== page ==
As if Small- and Medium-sized Business owners don’t have enough to worry about, an increase of “hacktivism” has been predicted for 2012 by Kroll, an Information Technology (IT) consulting company. Cybercrimes are nothing new, but cyber criminals have more ways to infiltrate a small-business owner’s private company data. Just because a company is small – meaning it has 500 employees or fewer and less than $5 million in annual revenue – that doesn’t automatically remove it from a cyber thief’s list of possible targets. Everyone is at risk, according to Kroll, especially small and medium businesses.
Innovations like the cloud and geolocation technology are two-faced Januses that open doors of convenience for businesses on one side, while simultaneously opening portals of enormous potential for thieves on the other. It doesn’t help that more and more businesses provide their employees with company laptops and/or smart phones that sometimes don’t have the kind of firewall and anti-spyware protection that they should. And if a lost or stolen laptop or smart phone isn’t password protected, the data within is at a thief’s disposal.
Besides predicting an increase in cyber-based mayhem for 2012, Kroll also predicts that two federal geolocation tracking bills that were introduced in 2011 will never become laws. The Location Privacy Protection Act, which was introduced by Sens. Al Franken (D-Minn.) and Richard Blumenthal (D-Conn.), seeks to close current federal law “loopholes” that, according to Franken, allow device manufacturers, app developers and telephone companies that offer wireless Internet service to freely share their consumer location information with third parties. The Location Privacy Protection Act pertains to non-governmental entities, but the GPS Act, which was introduced by Sen. Ron Wyden (D-Ore.) and Rep. Jason Chaffetz (R-Utah), covers both governmental and non-governmental entities, including law enforcement. Under the GPS Act, a person must give prior consent before a company could share location information, and law enforcement would have to obtain a warrant before a company could disclose such information about one of its customers.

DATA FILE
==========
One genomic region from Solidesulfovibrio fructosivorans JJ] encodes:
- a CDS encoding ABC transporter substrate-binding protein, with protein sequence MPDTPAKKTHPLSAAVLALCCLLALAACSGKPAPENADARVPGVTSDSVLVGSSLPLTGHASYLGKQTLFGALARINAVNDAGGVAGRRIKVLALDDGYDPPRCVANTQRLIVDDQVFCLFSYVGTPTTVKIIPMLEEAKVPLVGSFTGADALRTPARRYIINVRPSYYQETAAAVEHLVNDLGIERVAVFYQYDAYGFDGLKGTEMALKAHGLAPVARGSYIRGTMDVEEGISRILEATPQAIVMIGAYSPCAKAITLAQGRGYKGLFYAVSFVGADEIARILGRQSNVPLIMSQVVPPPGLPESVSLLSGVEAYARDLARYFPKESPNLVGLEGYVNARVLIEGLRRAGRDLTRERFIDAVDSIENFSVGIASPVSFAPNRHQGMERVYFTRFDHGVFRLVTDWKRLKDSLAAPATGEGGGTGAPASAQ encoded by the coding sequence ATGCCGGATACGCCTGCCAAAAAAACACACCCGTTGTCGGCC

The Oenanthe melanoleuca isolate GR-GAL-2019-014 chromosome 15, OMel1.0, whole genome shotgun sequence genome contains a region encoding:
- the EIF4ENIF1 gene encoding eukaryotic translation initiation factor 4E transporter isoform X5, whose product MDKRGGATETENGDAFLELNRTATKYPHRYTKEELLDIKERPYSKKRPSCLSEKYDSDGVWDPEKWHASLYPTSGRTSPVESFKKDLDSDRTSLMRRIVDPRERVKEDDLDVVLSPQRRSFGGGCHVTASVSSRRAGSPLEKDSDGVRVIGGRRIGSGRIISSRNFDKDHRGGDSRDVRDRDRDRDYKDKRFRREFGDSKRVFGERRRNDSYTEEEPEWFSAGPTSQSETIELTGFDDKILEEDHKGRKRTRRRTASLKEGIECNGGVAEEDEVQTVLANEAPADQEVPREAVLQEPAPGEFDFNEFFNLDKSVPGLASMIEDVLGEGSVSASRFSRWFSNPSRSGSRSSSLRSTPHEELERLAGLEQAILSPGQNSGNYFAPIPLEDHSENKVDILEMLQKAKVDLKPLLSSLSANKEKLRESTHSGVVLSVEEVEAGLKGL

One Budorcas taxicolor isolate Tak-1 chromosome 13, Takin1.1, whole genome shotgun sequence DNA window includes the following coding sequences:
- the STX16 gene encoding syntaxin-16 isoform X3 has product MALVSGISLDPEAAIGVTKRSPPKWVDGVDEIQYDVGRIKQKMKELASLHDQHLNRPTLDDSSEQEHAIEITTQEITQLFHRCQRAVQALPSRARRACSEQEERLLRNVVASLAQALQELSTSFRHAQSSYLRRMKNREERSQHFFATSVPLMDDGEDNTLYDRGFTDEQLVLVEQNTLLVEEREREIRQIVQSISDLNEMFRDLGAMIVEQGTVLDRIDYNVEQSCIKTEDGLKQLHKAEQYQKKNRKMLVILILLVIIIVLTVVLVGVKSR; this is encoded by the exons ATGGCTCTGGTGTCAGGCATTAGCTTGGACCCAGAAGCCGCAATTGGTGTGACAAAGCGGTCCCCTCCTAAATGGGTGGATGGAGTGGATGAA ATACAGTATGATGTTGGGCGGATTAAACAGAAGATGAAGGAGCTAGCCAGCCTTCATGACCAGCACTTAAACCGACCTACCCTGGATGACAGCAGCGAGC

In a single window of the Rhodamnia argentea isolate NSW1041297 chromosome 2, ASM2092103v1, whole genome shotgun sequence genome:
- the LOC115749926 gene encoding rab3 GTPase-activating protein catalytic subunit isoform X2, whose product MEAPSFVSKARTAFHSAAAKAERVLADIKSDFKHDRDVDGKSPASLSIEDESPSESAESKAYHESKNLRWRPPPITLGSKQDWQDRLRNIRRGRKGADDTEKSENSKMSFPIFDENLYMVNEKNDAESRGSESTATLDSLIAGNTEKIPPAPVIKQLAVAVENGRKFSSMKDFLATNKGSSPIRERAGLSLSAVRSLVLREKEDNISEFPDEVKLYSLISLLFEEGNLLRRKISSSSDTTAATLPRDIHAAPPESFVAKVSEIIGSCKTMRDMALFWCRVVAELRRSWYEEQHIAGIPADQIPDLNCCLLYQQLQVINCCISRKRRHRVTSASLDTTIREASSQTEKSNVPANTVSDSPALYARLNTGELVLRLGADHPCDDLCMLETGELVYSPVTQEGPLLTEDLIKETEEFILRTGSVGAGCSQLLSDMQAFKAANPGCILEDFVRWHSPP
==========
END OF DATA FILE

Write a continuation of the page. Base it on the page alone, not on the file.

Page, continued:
The two aforementioned bills were introduced long before developer Trevor Eckhart posted a YouTube video detailing the dangers of the Carrier IQ app, which Sprint says it has disabled, that logs every keystroke a user makes and every URL he visits – even secure ones – and sends the information back to the carrier’s database. T-Mobile still has the Carrier IQ app on its HTC Amaze 4G, Samsung Galaxy S II, Exhibit II 4G, LG myTouch, LG myTouch Q, LG DoublePlay and the Blackberry 9900, 9810 and 9360 devices. The potential dangers of such an app exist not only for individual users, but for the carriers as well.
Despite Facebook’s privacy missteps, social engineering attacks, Kroll says, involve thieves using “clever tactics to coerce end users into disclosing sensitive information, downloading malware or both.” To prevent this type of cyberattack, as well as all the others, companies will have to become more vigilant when it comes to keeping track of their employees’ Internet activities and increase firewall and anti-spyware protection on company-issued devices.
Small- and medium-sized business owners have a lot to look forward to in 2012, but they have a lot to prepare for, too, according to IT consultant Kroll. As companies move more of their business operations to the Internet and the cloud, they give cyber criminals more opportunities to steal or corrupt important company data.
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